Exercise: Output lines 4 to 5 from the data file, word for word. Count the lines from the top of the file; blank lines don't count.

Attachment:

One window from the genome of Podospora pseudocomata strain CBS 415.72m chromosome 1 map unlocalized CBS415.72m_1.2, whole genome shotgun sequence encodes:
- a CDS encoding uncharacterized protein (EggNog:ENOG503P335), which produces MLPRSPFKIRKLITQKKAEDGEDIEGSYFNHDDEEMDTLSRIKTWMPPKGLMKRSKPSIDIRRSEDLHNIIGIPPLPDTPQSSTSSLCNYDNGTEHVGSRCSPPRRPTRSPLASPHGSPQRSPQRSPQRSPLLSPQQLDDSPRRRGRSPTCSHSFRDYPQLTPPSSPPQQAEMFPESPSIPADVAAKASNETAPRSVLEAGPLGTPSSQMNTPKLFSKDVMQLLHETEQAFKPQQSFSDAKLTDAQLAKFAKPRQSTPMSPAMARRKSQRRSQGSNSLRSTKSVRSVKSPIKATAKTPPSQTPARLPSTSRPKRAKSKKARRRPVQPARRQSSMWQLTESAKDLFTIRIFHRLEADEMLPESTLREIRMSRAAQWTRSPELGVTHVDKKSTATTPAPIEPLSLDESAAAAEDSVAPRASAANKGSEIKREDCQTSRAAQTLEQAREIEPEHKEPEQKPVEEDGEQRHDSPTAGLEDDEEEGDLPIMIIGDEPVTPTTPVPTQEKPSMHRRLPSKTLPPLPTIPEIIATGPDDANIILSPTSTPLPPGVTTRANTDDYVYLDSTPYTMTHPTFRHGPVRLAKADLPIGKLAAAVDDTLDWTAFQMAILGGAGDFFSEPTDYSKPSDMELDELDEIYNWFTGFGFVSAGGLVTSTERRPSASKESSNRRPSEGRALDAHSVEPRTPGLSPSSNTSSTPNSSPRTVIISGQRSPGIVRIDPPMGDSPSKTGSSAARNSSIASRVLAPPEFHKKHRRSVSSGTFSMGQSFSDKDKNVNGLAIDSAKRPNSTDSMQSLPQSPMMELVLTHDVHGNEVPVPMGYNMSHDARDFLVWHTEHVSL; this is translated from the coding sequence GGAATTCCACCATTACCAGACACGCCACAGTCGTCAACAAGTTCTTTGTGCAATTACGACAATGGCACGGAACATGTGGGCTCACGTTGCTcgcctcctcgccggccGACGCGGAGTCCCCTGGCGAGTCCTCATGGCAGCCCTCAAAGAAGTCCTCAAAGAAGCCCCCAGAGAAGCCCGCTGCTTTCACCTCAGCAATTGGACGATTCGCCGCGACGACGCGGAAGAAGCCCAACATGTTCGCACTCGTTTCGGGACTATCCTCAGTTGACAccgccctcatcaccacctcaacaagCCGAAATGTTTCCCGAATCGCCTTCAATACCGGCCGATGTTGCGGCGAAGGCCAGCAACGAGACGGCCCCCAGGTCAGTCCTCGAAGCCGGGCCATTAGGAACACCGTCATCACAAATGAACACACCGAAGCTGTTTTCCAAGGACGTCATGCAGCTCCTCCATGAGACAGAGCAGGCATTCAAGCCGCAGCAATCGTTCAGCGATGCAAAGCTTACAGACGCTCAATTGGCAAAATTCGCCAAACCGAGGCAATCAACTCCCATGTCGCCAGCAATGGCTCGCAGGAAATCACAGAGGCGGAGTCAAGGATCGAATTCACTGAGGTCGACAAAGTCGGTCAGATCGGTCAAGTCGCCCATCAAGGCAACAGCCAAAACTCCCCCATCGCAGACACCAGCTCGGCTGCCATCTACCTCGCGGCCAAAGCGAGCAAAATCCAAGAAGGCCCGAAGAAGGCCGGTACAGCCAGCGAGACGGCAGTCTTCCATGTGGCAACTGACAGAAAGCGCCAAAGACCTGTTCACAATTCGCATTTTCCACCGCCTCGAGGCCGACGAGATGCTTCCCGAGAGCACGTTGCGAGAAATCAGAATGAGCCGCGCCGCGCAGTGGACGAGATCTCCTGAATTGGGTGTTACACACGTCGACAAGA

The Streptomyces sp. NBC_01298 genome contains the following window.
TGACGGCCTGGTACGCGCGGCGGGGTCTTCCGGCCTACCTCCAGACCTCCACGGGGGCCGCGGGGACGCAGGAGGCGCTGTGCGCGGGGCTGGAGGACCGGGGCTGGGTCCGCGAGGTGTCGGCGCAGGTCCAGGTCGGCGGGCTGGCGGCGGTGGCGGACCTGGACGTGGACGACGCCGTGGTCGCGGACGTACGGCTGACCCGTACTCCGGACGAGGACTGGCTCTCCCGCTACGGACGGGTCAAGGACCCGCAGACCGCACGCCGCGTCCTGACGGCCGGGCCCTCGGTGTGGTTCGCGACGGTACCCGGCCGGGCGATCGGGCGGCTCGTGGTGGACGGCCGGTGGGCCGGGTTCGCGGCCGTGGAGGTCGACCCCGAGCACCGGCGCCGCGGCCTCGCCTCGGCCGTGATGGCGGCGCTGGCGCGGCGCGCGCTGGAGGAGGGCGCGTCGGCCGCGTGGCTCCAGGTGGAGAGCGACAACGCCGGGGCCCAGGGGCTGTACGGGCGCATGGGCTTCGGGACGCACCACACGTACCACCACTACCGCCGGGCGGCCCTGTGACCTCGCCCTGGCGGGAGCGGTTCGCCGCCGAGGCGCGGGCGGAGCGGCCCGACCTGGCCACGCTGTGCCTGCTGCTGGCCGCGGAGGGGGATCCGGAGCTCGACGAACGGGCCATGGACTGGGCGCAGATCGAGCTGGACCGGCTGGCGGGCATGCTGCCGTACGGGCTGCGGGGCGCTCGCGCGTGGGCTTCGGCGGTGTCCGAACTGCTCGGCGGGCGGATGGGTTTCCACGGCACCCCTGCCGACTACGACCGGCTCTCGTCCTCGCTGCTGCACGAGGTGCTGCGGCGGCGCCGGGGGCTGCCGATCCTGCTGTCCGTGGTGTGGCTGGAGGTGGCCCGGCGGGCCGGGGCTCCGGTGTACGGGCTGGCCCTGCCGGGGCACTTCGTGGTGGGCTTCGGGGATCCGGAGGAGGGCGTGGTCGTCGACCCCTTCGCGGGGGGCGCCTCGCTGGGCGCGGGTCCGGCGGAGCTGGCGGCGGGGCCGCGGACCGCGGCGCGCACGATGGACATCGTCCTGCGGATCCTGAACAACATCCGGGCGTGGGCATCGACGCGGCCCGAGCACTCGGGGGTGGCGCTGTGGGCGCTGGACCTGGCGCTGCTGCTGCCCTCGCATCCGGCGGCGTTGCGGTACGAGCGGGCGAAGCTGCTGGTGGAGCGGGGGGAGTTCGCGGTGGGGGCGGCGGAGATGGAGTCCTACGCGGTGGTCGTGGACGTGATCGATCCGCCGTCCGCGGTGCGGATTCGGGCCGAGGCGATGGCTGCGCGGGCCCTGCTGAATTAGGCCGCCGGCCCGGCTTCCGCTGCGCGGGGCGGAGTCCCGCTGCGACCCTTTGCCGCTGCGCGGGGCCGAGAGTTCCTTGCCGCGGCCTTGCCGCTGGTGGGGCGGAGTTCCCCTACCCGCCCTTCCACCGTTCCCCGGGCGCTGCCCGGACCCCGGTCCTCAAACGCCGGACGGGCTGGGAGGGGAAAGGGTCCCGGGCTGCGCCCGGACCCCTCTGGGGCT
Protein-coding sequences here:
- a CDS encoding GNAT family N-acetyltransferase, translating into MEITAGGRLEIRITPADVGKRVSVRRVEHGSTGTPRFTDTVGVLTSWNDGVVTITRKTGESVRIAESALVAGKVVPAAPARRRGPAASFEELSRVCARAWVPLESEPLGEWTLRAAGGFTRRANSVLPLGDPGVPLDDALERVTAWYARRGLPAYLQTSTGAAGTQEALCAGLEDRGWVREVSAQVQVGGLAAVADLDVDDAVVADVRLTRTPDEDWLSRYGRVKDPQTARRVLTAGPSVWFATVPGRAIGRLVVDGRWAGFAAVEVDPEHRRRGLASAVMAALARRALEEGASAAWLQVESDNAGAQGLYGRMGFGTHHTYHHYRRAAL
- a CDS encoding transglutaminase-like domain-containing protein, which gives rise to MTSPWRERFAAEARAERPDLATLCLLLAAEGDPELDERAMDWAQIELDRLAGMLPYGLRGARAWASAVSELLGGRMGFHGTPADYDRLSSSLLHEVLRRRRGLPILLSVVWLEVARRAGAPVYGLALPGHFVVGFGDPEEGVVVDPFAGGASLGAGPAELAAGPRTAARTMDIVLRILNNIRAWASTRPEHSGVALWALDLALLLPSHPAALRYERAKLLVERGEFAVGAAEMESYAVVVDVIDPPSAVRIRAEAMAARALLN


TGACGGCCTGGTACGCGCGGCGGGGTCTTCCGGCCTACCTCCAGACCTCCACGGGGGCCGCGGGGACGCAGGAGGCGCTGTGCGCGGGGCTGGAGGACCGGGGCTGGGTCCGCGAGGTGTCGGCGCAGGTCCAGGTCGGCGGGCTGGCGGCGGTGGCGGACCTGGACGTGGACGACGCCGTGGTCGCGGACGTACGGCTGACCCGTACTCCGGACGAGGACTGGCTCTCCCGCTACGGACGGGTCAAGGACCCGCAGACCGCACGCCGCGTCCTGACGGCCGGGCCCTCGGTGTGGTTCGCGACGGTACCCGGCCGGGCGATCGGGCGGCTCGTGGTGGACGGCCGGTGGGCCGGGTTCGCGGCCGTGGAGGTCGACCCCGAGCACCGGCGCCGCGGCCTCGCCTCGGCCGTGATGGCGGCGCTGGCGCGGCGCGCGCTGGAGGAGGGCGCGTCGGCCGCGTGGCTCCAGGTGGAGAGCGACAACGCCGGGGCCCAGGGGCTGTACGGGCGCATGGGCTTCGGGACGCACCACACGTACCACCACTACCGCCGGGCGGCCCTGTGACCTCGCCCTGGCGGGAGCGGTTCGCCGCCGAGGCGCGGGCGGAGCGGCCCGACCTGGCCACGCTGTGCCTGCTGCTGGCCGCGGAGGGGGATCCGGAGCTCGACGAACGGGCCATGGACTGGGCGCAGATCGAGCTGGACCGGCTGGCGGGCATGCTGCCGTACGGGCTGCGGGGCGCTCGCGCGTGGGCTTCGGCGGTGTCCGAACTGCTCGGCGGGCGGATGGGTTTCCACGGCACCCCTGCCGACTACGACCGGCTCTCGTCCTCGCTGCTGCACGAGGTGCTGCGGCGGCGCCGGGGGCTGCCGATCCTGCTGTCCGTGGTGTGGCTGGAGGTGGCCCGGCGGGCCGGGGCTCCGGTGTACGGGCTGGCCCTGCCGGGGCACTTCGTGGTGGGCTTCGGGGATCCGGAGGAGGGCGTGGTCGTCGACCCCTTCGCGGGGGGCGCCTCGCTGGGCGCGGGTCCGGCGGAGCTGGCGGCGGGGCCGCGGACCGCGGCGCGCACGATGGACATCGTCCTGCGGATCCTGAACAACATCCGGGCGTGGGCATCGACGCGGCCCGAGCACTCGGGGGTGGCGCTGTGGGCGCTGGACCTGGCGCTGCTGCTGCCCTCGCATCCGGCGGCGTTGCGGTACGAGCGGGCGAAGCTGCTGGTGGAGCGGGGGGAGTTCGCGGTGGGGGCGGCGGAGATGGAGTCCTACGCGGTGGTCGTGGACGTGATCGATCCGCCGTCCGCGGTGCGGATTCGGGCCGAGGCGATGGCTGCGCGGGCCCTGCTGAATTAGGCCGCCGGCCCGGCTTCCGCTGCGCGGGGCGGAGTCCCGCTGCGACCCTTTGCCGCTGCGCGGGGCCGAGAGTTCCTTGCCGCGGCCTTGCCGCTGGTGGGGCGGAGTTCCCCTACCCGCCCTTCCACCGTTCCCCGGGCGCTGCCCGGACCCCGGTCCTCAAACGCCGGACGGGCTGGGAGGGGAAAGGGTCCCGGGCTGCGCCCGGACCCCTCTGGGGCT
Protein-coding sequences here: